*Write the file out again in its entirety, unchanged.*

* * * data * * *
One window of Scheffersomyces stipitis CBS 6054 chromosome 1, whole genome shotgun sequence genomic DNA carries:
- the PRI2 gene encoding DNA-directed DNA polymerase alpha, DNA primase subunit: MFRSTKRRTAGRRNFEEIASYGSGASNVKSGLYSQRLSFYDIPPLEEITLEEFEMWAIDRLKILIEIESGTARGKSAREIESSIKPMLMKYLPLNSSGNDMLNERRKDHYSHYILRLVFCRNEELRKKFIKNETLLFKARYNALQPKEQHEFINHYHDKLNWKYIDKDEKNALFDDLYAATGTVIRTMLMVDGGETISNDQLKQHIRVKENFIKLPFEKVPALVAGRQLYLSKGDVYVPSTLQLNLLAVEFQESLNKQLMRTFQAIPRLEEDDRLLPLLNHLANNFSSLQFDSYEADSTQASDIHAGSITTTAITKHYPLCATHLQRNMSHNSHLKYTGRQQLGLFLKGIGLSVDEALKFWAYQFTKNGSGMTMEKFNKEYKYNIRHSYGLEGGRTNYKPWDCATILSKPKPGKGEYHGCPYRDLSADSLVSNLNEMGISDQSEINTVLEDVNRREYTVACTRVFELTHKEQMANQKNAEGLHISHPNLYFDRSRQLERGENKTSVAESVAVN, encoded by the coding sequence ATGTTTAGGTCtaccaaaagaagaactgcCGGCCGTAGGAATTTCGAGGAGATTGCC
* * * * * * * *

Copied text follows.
One window of Scheffersomyces stipitis CBS 6054 chromosome 1, whole genome shotgun sequence genomic DNA carries:
- the PRI2 gene encoding DNA-directed DNA polymerase alpha, DNA primase subunit: MFRSTKRRTAGRRNFEEIASYGSGASNVKSGLYSQRLSFYDIPPLEEITLEEFEMWAIDRLKILIEIESGTARGKSAREIESSIKPMLMKYLPLNSSGNDMLNERRKDHYSHYILRLVFCRNEELRKKFIKNETLLFKARYNALQPKEQHEFINHYHDKLNWKYIDKDEKNALFDDLYAATGTVIRTMLMVDGGETISNDQLKQHIRVKENFIKLPFEKVPALVAGRQLYLSKGDVYVPSTLQLNLLAVEFQESLNKQLMRTFQAIPRLEEDDRLLPLLNHLANNFSSLQFDSYEADSTQASDIHAGSITTTAITKHYPLCATHLQRNMSHNSHLKYTGRQQLGLFLKGIGLSVDEALKFWAYQFTKNGSGMTMEKFNKEYKYNIRHSYGLEGGRTNYKPWDCATILSKPKPGKGEYHGCPYRDLSADSLVSNLNEMGISDQSEINTVLEDVNRREYTVACTRVFELTHKEQMANQKNAEGLHISHPNLYFDRSRQLERGENKTSVAESVAVN, encoded by the coding sequence ATGTTTAGGTCtaccaaaagaagaactgcCGGCCGTAGGAATTTCGAGGAGATTGCC